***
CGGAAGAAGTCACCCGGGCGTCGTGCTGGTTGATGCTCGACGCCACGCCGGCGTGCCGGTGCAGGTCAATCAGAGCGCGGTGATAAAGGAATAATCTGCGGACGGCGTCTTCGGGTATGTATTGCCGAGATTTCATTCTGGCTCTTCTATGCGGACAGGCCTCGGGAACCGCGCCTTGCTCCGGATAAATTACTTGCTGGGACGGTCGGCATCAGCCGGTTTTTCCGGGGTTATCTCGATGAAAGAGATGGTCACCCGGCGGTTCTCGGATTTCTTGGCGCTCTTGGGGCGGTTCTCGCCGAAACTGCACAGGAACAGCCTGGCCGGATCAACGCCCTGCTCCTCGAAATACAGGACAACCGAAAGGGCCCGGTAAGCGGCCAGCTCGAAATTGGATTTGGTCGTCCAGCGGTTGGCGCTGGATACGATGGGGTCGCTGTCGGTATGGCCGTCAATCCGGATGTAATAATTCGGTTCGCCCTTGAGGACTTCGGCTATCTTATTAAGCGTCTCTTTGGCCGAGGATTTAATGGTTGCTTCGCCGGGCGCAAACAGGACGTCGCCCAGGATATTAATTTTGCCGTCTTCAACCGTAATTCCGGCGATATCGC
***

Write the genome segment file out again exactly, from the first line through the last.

CGGAAGAAGTCACCCGGGCGTCGTGCTGGTTGATGCTCGACGCCACGCCGGCGTGCCGGTGCAGGTCAATCAGAGCGCGGTGATAAAGGAATAATCTGCGGACGGCGTCTTCGGGTATGTATTGCCGAGATTTCATTCTGGCTCTTCTATGCGGACAGGCCTCGGGAACCGCGCCTTGCTCCGGATAAATTACTTGCTGGGACGGTCGGCATCAGCCGGTTTTTCCGGGGTTATCTCGATGAAAGAGATGGTCACCCGGCGGTTCTCGGATTTCTTGGCGCTCTTGGGGCGGTTCTCGCCGAAACTGCACAGGAACAGCCTGGCCGGATCAACGCCCTGCTCCTCGAAATACAGGACAACCGAAAGGGCCCGGTAAGCGGCCAGCTCGAAATTGGATTTGGTCGTCCAGCGGTTGGCGCTGGATACGATGGGGTCGCTGTCGGTATGGCCGTCAATCCGGATGTAATAATTCGGTTCGCCCTTGAGGACTTCGGCTATCTTATTAAGCGTCTCTTTGGCCGAGGATTTAATGGTTGCTTCGCCGGGCGCAAACAGGACGTCGCCCAGGATATTAATTTTGCCGTCTTCAACCGTAATTCCGGCGATATCGC